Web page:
Some of the best libertarian strategic thinking I've read

Too bad Murray Rothbard is no longer with us, we could sure use him. But this piece, published in 1978, is as spot-on and relevant now as it was three decades ago. Some of its key insights include:

• The importance of victory for liberty in the world as the ultimate and overriding goal of a libertarian movement
• Why the Libertarian Party was a positive development
• How radicals and agitators exist in symbiosis with libertarians who work via electoral politics
• The concept of "cadre"
• How to work in coalitions
• His reasons for optimism

  WWMD (What Would Murray Do?) is a question it can't hurt to ask ourselves often!

Love & Liberty,
        ((( starchild )))

Strategies for a Libertarian Victory
Mises Daily: Tuesday, November 02, 2010 by Murray N. Rothbard

"Unfortunately many libertarians have failed to see the importance of victory as the ultimate and overriding goal."
[Libertarian Review, August 1978]

Libertarians have given considerable thought to refining their basic principles and their vision of a libertarian society. But they have given virtually no thought to a vitally important question, that of strategy: now that we know the nature of our social goal, how in the world do we get there?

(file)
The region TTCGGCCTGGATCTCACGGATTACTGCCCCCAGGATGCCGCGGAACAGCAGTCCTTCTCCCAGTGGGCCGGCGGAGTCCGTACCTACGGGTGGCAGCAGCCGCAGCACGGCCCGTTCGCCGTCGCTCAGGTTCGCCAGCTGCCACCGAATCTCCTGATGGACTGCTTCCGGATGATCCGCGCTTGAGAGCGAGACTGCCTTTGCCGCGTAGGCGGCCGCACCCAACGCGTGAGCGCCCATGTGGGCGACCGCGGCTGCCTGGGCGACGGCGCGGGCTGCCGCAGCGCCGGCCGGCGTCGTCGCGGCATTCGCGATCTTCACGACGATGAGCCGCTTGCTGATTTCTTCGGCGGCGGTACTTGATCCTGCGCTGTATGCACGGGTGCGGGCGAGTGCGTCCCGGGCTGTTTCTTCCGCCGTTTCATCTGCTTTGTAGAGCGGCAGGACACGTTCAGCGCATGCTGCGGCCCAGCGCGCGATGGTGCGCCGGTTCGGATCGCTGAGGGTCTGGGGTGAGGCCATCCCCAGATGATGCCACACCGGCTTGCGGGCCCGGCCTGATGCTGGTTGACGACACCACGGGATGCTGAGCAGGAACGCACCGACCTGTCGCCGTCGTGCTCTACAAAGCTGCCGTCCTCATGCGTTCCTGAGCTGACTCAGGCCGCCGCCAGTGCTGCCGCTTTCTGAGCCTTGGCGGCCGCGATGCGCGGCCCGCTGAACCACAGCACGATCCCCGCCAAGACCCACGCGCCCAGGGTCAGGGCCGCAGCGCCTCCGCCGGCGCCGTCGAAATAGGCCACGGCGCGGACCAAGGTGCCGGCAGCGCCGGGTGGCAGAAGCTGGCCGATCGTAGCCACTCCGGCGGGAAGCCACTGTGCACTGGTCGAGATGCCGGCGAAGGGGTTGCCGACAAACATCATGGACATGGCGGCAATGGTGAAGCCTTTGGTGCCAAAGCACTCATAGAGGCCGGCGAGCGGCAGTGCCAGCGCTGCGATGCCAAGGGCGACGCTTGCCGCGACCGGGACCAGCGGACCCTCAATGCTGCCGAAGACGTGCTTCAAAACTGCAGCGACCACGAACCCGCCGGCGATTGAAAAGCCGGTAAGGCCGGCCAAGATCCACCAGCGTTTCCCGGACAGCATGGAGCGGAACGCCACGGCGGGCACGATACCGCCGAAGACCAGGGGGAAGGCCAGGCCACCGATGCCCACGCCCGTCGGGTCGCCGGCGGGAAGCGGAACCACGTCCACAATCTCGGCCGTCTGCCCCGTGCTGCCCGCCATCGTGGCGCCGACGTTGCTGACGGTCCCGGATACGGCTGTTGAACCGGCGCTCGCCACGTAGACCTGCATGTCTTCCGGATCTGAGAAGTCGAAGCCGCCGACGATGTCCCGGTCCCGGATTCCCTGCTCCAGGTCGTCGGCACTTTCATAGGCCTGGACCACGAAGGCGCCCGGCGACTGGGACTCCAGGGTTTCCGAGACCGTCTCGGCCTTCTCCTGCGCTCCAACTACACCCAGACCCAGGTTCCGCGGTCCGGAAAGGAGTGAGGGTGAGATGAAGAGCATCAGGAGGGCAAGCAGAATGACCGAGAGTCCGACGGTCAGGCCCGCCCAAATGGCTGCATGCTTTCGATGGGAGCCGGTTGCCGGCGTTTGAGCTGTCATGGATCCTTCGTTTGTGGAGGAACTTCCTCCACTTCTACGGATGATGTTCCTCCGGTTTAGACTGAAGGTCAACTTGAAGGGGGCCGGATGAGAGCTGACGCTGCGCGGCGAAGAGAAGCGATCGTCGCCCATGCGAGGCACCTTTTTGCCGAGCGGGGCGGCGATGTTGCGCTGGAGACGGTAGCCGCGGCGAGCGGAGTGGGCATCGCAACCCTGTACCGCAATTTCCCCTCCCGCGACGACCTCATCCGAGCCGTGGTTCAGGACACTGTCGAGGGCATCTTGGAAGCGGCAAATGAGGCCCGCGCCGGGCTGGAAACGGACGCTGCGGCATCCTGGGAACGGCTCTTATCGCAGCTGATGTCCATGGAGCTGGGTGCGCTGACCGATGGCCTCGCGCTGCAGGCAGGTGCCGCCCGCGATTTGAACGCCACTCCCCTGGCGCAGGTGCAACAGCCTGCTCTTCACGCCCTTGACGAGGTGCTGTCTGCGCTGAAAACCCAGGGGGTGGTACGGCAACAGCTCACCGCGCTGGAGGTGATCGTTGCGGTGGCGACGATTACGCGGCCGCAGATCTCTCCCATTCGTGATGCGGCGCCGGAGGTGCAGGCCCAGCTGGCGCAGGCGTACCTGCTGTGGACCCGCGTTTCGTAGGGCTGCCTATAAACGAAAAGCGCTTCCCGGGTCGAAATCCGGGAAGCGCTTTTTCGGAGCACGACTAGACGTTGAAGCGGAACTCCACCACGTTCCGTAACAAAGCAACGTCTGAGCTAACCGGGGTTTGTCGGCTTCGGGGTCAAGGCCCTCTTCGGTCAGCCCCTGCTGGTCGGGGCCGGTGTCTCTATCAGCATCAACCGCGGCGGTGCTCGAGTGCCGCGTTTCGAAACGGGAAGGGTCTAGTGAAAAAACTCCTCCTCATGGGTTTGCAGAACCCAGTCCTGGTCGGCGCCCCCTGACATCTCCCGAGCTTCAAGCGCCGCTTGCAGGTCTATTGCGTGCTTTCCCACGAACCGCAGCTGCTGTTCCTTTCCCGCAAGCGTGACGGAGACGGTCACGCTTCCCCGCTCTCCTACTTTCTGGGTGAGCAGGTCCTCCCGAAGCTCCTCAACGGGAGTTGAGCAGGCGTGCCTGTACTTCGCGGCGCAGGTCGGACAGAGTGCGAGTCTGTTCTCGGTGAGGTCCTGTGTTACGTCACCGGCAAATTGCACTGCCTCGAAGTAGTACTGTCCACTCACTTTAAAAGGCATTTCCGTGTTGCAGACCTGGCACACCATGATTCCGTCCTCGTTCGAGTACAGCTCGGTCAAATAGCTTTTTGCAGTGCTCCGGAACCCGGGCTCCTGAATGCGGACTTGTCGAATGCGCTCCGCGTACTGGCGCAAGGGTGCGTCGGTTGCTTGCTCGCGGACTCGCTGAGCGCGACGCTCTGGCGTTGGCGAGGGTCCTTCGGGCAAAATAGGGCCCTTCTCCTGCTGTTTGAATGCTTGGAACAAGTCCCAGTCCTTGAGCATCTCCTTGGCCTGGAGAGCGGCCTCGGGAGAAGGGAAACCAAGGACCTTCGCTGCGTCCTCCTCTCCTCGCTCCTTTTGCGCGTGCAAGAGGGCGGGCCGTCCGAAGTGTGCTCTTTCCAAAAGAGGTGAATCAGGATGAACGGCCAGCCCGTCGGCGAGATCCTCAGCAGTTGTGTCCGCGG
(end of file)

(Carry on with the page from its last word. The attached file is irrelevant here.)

To the extent that libertarians have thought at all about strategy, it has simply been to adopt what I have called "educationism": namely, that actions rest upon ideas, and therefore that libertarians must try to convert people to their ideas by issuing books, pamphlets, articles, lectures, etc. Now, it is certainly true that actions depend upon ideas, and that education in libertarian ideas is an important and necessary part in converting people to liberty and in effecting social change. But such an insight is only the beginning of arriving